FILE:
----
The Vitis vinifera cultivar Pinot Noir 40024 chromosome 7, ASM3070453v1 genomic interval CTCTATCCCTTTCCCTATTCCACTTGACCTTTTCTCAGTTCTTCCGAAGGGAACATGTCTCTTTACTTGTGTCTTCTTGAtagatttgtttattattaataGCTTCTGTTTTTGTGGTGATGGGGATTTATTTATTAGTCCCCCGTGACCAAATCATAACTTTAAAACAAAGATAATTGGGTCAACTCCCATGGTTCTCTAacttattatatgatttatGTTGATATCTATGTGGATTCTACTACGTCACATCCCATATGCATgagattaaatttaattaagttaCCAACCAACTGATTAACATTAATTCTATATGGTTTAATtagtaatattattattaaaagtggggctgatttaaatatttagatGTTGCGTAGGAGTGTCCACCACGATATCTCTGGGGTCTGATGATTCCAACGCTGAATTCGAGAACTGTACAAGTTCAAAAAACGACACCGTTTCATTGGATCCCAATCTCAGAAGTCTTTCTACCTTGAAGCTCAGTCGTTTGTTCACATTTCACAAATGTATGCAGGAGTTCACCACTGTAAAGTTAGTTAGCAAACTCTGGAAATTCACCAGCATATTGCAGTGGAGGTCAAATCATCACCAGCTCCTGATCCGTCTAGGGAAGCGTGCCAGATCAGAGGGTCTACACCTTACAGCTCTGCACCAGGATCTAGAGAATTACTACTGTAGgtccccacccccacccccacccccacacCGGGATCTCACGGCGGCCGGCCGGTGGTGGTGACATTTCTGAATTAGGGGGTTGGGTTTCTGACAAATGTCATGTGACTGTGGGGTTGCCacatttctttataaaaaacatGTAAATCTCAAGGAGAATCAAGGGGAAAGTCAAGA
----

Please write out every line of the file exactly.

The Vitis vinifera cultivar Pinot Noir 40024 chromosome 7, ASM3070453v1 genomic interval CTCTATCCCTTTCCCTATTCCACTTGACCTTTTCTCAGTTCTTCCGAAGGGAACATGTCTCTTTACTTGTGTCTTCTTGAtagatttgtttattattaataGCTTCTGTTTTTGTGGTGATGGGGATTTATTTATTAGTCCCCCGTGACCAAATCATAACTTTAAAACAAAGATAATTGGGTCAACTCCCATGGTTCTCTAacttattatatgatttatGTTGATATCTATGTGGATTCTACTACGTCACATCCCATATGCATgagattaaatttaattaagttaCCAACCAACTGATTAACATTAATTCTATATGGTTTAATtagtaatattattattaaaagtggggctgatttaaatatttagatGTTGCGTAGGAGTGTCCACCACGATATCTCTGGGGTCTGATGATTCCAACGCTGAATTCGAGAACTGTACAAGTTCAAAAAACGACACCGTTTCATTGGATCCCAATCTCAGAAGTCTTTCTACCTTGAAGCTCAGTCGTTTGTTCACATTTCACAAATGTATGCAGGAGTTCACCACTGTAAAGTTAGTTAGCAAACTCTGGAAATTCACCAGCATATTGCAGTGGAGGTCAAATCATCACCAGCTCCTGATCCGTCTAGGGAAGCGTGCCAGATCAGAGGGTCTACACCTTACAGCTCTGCACCAGGATCTAGAGAATTACTACTGTAGgtccccacccccacccccacccccacacCGGGATCTCACGGCGGCCGGCCGGTGGTGGTGACATTTCTGAATTAGGGGGTTGGGTTTCTGACAAATGTCATGTGACTGTGGGGTTGCCacatttctttataaaaaacatGTAAATCTCAAGGAGAATCAAGGGGAAAGTCAAGA